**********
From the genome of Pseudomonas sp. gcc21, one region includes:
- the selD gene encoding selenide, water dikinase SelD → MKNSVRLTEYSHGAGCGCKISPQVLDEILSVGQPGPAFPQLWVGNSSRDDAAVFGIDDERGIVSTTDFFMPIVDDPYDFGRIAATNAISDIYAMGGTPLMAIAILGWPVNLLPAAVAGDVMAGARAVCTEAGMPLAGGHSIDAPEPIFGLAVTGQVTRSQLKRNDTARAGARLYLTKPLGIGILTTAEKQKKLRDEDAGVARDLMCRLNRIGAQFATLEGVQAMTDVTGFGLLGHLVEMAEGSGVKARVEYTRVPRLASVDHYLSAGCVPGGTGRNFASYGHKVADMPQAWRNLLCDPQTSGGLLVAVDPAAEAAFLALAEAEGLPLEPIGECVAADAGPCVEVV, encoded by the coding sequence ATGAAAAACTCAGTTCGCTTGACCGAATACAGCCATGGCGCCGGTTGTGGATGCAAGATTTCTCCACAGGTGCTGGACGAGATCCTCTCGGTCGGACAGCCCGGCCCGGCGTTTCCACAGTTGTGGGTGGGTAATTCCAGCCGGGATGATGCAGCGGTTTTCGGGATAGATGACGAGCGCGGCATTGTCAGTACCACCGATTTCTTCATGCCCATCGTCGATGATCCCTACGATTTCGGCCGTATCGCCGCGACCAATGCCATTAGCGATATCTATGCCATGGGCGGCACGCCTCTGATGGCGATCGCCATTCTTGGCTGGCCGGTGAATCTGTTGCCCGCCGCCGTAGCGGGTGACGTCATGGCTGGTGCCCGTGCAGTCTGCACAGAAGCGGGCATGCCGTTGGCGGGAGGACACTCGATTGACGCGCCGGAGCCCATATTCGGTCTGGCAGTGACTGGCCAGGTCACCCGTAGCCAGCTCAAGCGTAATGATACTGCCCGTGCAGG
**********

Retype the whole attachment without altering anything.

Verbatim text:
From the genome of Pseudomonas sp. gcc21, one region includes:
- the selD gene encoding selenide, water dikinase SelD → MKNSVRLTEYSHGAGCGCKISPQVLDEILSVGQPGPAFPQLWVGNSSRDDAAVFGIDDERGIVSTTDFFMPIVDDPYDFGRIAATNAISDIYAMGGTPLMAIAILGWPVNLLPAAVAGDVMAGARAVCTEAGMPLAGGHSIDAPEPIFGLAVTGQVTRSQLKRNDTARAGARLYLTKPLGIGILTTAEKQKKLRDEDAGVARDLMCRLNRIGAQFATLEGVQAMTDVTGFGLLGHLVEMAEGSGVKARVEYTRVPRLASVDHYLSAGCVPGGTGRNFASYGHKVADMPQAWRNLLCDPQTSGGLLVAVDPAAEAAFLALAEAEGLPLEPIGECVAADAGPCVEVV, encoded by the coding sequence ATGAAAAACTCAGTTCGCTTGACCGAATACAGCCATGGCGCCGGTTGTGGATGCAAGATTTCTCCACAGGTGCTGGACGAGATCCTCTCGGTCGGACAGCCCGGCCCGGCGTTTCCACAGTTGTGGGTGGGTAATTCCAGCCGGGATGATGCAGCGGTTTTCGGGATAGATGACGAGCGCGGCATTGTCAGTACCACCGATTTCTTCATGCCCATCGTCGATGATCCCTACGATTTCGGCCGTATCGCCGCGACCAATGCCATTAGCGATATCTATGCCATGGGCGGCACGCCTCTGATGGCGATCGCCATTCTTGGCTGGCCGGTGAATCTGTTGCCCGCCGCCGTAGCGGGTGACGTCATGGCTGGTGCCCGTGCAGTCTGCACAGAAGCGGGCATGCCGTTGGCGGGAGGACACTCGATTGACGCGCCGGAGCCCATATTCGGTCTGGCAGTGACTGGCCAGGTCACCCGTAGCCAGCTCAAGCGTAATGATACTGCCCGTGCAGG